BALTIMORE -- An Annapolis asbestos abatement firm has been barred from bidding on state contracts while the State Ethics Commission looks into alleged conflicts of interest by the former head of the state's asbestos program, who now runs the company, it was reported yesterday.

In addition, the FBI has been investigating allegations that the former state official, Leroy A. Phillips, used state bidding procedures to favor two companies -- Applied Construction and ARC Asbestos Removal Co. -- during two periods, according to the report by the Baltimore Sun.

Phillips, 50, ran the state's asbestos surveying and abatement program in the Department of General Services from December 1985 until June, when he became president and half-owner of Applied.

Phillips, an Annapolis resident, and representatives of Applied and ARC have denied any wrongdoing.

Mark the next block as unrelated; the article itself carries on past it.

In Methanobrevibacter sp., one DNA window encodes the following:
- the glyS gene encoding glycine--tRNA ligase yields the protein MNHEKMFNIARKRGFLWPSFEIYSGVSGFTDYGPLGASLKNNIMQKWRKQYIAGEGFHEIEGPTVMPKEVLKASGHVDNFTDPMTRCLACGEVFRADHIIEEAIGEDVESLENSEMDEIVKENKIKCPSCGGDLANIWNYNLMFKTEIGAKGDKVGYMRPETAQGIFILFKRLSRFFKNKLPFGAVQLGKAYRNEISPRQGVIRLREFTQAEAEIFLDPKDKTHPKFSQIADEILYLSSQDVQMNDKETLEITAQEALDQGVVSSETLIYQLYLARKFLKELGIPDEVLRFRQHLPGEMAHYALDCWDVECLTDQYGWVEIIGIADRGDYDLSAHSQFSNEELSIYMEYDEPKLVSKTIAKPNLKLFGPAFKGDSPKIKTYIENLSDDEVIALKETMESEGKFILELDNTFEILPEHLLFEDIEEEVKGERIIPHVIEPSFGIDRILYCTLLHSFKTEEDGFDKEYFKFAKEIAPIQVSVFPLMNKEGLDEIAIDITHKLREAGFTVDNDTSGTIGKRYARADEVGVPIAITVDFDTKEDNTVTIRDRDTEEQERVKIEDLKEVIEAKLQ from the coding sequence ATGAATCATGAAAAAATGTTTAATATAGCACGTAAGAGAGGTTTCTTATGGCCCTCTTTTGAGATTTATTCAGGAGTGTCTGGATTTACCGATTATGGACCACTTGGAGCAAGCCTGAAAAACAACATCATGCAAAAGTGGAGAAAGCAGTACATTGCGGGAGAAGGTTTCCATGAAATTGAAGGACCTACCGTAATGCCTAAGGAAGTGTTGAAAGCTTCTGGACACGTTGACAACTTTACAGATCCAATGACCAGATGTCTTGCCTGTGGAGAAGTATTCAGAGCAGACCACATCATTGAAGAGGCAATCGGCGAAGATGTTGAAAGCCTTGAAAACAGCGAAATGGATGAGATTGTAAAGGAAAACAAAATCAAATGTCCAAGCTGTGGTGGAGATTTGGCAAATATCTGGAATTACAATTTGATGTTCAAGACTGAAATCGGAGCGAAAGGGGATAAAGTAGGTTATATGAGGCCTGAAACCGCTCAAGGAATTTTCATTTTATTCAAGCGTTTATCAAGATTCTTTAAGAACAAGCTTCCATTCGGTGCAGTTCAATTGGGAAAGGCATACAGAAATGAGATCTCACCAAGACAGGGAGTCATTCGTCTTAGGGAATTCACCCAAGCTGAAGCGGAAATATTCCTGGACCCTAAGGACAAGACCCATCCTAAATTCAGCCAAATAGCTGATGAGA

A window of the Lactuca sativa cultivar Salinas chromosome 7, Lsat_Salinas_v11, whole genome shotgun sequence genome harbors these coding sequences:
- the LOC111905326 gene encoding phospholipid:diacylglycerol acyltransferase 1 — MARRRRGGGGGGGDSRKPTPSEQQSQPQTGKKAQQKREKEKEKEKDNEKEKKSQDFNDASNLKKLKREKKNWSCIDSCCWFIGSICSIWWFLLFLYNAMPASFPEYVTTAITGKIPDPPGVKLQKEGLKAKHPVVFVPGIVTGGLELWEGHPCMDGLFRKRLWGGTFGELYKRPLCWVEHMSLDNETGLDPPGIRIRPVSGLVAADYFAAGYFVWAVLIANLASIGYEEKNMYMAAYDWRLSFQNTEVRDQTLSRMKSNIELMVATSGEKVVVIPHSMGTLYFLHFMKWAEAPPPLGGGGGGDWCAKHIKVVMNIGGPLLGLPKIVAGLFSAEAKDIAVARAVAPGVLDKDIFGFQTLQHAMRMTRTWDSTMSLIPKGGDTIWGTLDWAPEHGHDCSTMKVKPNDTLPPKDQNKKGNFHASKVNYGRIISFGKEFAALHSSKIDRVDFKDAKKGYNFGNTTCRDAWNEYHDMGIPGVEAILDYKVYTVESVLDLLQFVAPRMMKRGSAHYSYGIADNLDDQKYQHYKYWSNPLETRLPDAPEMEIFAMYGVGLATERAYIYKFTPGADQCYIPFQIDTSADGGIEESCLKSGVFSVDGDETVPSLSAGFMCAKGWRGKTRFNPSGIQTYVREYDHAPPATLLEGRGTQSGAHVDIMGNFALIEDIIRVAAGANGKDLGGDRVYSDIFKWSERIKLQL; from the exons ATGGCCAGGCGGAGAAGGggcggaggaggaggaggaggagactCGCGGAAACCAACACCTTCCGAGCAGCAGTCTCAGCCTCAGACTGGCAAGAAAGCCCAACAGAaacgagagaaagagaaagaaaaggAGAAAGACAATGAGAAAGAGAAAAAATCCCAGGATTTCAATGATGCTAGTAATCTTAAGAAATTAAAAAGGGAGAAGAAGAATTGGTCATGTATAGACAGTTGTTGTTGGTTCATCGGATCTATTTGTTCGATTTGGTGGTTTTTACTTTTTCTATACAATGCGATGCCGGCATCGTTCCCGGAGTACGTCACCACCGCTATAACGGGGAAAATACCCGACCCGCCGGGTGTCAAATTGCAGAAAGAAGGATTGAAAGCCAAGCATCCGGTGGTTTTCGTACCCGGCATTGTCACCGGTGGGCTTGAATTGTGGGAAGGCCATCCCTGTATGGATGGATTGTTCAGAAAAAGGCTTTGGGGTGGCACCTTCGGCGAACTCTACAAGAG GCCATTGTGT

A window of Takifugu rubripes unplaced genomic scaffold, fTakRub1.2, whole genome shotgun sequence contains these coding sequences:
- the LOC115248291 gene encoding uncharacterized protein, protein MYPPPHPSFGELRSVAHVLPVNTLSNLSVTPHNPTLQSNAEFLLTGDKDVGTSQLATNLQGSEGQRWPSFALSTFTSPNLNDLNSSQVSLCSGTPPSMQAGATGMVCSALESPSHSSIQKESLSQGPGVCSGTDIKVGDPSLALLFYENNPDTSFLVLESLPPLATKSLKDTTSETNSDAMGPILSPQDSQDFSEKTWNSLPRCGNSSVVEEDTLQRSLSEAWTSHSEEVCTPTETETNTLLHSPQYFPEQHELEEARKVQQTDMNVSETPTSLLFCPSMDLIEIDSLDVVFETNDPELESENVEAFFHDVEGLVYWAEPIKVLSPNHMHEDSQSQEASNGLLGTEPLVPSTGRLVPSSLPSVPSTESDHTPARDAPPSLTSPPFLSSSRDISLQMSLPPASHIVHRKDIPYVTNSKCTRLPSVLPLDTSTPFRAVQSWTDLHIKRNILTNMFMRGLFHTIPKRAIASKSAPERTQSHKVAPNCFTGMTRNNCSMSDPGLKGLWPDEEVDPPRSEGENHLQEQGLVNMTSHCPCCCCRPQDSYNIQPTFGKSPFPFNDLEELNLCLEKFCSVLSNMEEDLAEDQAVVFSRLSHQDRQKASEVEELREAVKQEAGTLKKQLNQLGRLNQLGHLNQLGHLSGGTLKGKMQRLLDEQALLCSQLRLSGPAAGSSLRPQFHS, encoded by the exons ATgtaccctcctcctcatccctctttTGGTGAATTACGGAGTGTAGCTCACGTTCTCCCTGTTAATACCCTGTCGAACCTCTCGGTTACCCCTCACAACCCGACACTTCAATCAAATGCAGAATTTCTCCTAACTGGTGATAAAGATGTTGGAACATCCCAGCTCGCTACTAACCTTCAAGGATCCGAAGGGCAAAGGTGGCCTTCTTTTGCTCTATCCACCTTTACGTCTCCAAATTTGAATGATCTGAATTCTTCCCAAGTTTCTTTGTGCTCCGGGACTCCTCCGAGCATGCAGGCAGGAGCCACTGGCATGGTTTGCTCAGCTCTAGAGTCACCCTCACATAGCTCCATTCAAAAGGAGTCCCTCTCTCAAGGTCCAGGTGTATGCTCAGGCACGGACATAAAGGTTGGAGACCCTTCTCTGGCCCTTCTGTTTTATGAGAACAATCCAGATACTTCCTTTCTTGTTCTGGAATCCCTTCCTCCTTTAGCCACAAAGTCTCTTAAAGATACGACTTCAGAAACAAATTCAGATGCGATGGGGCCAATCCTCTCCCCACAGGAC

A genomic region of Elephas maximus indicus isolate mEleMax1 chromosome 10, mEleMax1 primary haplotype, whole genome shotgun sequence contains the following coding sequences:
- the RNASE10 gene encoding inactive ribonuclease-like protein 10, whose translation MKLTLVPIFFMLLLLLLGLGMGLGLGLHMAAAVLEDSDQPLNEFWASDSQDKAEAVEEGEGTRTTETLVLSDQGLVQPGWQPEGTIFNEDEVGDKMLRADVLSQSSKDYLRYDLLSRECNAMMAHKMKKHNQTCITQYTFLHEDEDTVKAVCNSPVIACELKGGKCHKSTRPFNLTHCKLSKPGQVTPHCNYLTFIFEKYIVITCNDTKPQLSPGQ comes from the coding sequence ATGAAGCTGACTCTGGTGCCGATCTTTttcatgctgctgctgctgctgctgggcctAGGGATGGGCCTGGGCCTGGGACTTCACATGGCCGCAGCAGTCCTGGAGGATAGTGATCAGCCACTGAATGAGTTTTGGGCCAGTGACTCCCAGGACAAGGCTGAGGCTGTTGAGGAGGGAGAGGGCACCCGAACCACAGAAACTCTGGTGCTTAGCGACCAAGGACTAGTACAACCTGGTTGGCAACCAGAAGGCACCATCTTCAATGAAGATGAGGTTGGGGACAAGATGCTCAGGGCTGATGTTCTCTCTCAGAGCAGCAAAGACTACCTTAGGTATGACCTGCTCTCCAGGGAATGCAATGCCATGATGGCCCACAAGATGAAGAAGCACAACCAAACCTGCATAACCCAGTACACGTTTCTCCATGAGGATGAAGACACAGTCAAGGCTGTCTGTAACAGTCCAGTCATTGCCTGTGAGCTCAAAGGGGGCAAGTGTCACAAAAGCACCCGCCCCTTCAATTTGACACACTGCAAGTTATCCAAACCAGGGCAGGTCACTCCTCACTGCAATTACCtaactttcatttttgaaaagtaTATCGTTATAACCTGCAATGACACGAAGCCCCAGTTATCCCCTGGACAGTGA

Last month, General Services Deputy Secretary Jerome W. Klasmeier barred Applied from bidding on state contracts and rejected the firm's low bids on six projects totaling about $340,000 because of the inquiry, The Sun said.

Two of the jobs have been awarded to another contractor. The delay of the largest of the other four jobs -- a $151,800 contract to remove asbestos from the basement kitchen of the Spring Grove State Hospital -- is stalling the correction of a potential safety hazard, said John C. Flannery, a state health department facilities administrator.

{Klasmeier told The Washington Post yesterday that he had discussed Phillips' intentions to go into the asbestos abatement business during an exit interview with Phillips about June 30.

{Phillips told him that he had discussed the issue with Ethics Commission officials, Klasmeier said. Klasmeier added that Phillips had cited an earlier ruling by the Ethics Commission in another case and had argued that it appeared to apply to him.

{"Leroy was a very hard-working, motivated employe who worked here in various capacities for 12 years," Klasmeier said. "I guess I'm disappointed . . . . A lot of this could have been avoided" if the commission had been asked for more advice. Neither Phillips nor Ethics Commission officials could be reached for comment yesterday.}